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Increasing drug addicts affects social life in Balkh

Increasing drug addicts affects social life in Balkh

Oct 02, 2016 - 17:31

MAZA-I-SHARIF (Pajhwok): The increasing population of drug addicts has negatively affected the social life in northern Balkh province.

The office on drug addicts puts the number of individuals addicted to drugs at more than 200,000 and blames the government for doing nothing in this regard.

Balkh residents say the increasing number of addicts has resulted in increased incidents of domestic violence, disturbed social life and group robberies.

The residents of Mazar-i-Sharif, the provincial capital, describe roaming of addicts in groups on the streets a big problem.

Khat-i-Naw civil societyinfo-icon group head Qadir Mesbah, who has conducted surveys regarding the number and situation of drug addicts, told Pajhwok Afghan News that the population of addicts started increasing from 2009.

“Currently the number of drug addicts in Balkh province exceeds 200,000,” he said, adding the majority of these individuals lived in Mazar-i-Sharif.

He said the addicts roamed together in the city and thus disturbing the social life.

After Mazar-i-Sharif, a large number of addicts live in Nehr-i-Seraj, Dawlatabad, Char Kand, Chamtal and Kaldar districts, according to Mesbah.

Sharing his activities and information about drug addicts, he said in some districts addicts with stable mental condition used to stage big robberies.

He said they had received reports from Chamtal, Dawlatabd and Nehr-i-Shahi districts about robberies involving addicts laced with knives.

He said minor robberies had increased in Mazar-i-Sharif due to the increase in population of drug addicts.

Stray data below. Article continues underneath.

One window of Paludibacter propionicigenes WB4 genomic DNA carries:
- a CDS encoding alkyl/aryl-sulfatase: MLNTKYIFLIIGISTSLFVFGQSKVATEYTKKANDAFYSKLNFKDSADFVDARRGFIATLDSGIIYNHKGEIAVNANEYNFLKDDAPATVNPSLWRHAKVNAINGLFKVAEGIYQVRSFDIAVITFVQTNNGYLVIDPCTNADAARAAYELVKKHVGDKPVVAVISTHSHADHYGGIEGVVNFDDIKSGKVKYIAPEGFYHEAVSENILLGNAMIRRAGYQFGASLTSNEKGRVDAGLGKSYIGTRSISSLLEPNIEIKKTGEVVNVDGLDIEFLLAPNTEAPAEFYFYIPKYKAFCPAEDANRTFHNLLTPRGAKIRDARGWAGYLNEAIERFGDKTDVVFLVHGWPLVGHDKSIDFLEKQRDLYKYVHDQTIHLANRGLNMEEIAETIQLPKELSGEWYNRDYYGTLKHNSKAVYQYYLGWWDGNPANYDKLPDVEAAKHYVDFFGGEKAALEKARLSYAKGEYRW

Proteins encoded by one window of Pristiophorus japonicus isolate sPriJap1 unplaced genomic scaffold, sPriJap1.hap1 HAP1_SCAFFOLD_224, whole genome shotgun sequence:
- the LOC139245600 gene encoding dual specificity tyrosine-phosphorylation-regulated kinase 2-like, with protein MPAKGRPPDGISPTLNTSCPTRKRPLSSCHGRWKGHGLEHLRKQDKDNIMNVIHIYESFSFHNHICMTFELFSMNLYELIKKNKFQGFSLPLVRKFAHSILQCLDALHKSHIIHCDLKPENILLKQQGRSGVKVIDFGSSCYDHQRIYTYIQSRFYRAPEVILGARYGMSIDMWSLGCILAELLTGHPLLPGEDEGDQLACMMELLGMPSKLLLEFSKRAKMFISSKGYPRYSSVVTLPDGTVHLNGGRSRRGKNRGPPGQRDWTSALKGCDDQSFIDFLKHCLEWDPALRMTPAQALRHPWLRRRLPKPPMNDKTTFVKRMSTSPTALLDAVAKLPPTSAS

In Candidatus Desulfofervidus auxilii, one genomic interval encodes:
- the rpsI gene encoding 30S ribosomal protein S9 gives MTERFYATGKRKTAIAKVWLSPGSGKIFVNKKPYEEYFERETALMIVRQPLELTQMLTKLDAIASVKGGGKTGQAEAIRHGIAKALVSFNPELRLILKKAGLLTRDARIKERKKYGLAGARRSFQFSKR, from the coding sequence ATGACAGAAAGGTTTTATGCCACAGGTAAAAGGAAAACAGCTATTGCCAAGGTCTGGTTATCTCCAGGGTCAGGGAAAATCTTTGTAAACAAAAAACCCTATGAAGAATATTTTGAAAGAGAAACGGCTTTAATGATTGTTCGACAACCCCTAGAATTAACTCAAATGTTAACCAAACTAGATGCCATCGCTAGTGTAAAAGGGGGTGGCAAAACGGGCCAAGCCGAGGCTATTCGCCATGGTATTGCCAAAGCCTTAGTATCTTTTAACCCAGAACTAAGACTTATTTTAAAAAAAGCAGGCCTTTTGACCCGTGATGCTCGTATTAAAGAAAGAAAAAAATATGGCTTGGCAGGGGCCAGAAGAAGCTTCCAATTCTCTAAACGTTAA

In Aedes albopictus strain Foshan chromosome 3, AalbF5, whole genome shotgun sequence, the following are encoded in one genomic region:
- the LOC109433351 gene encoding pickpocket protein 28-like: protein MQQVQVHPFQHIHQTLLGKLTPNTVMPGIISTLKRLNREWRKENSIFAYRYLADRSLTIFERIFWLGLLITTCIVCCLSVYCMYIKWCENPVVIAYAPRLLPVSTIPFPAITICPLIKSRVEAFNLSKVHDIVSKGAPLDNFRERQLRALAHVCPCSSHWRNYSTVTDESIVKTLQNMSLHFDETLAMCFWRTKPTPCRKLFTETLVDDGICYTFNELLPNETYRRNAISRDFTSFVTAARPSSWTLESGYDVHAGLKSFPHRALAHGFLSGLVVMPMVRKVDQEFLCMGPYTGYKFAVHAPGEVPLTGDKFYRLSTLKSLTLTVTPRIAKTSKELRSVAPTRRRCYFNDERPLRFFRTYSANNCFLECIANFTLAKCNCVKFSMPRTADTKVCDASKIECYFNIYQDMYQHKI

Security officials, though concerned about the increasing number of drug addicts, said they discharged their responsibility in this regard.

Police spokesman Sher Jan Durrani said: “There is no doubt that the number of addicts has increased in Mazar-i-Sharif and the increase has negatively affected people’s lives, but we fulfill our responsibility about the addicts.”

He said police used to remove the addicts from streets and not allow them to roam together in areas where they could threaten people.

About the involvement of addicts in robberies, the police spokesman said they had received no complaints in this regard in Mazar-i-Sharif and from districts.

But residents of the provincial capital said the increased number of addicts posed a threat to social life and accused the government of inaction.

Sadiqullah, a resident who lives in Muhib Square area, said dozens of addicts could be seen daily in his area and the highway park.

“I daily accompany my children to school on the same road, the addicts are seen in groups in a bad situation and their presence has a bad impact on people.”

The resident said stories of robberies ranging from car mirror theft to stealing food from shops and small items from homes were common about the addicts.

Khat-i-Naw official Mesbah said the increasing number of drug addicts could be controlled only through their medical rehabilitation.

Chief doctor at the 100-bed drug addicts rehabilitation hospital in Balkh, Dr. Mohammad Daud Ratib, said several public and private treatment centres for drug addicts were available in the province.

He said besides the 100-bed hospital, a 70-bed clinic named Shahamat, a 50-bed Nijab hospital and other medical centres were operational providing treatment to addicts in the province.

Similarly, a 20-bed hospital in Shortapa district and a 30-bed Haqju hospital are also providing treatment to the addicts.

Dr. Ratib acknowledged the treatment facilities for drug addicts were extremely insufficient keeping in view their population, but efforts were underway to resolve the problem.

He said talks with the central authority were ongoing on the establishment of a 500-bed rehabilitation centre for the addicts.

He said if the proposed 500-bed hospital exclusively for the drug addicts was not established, problems created by the addicts in social life would persist.


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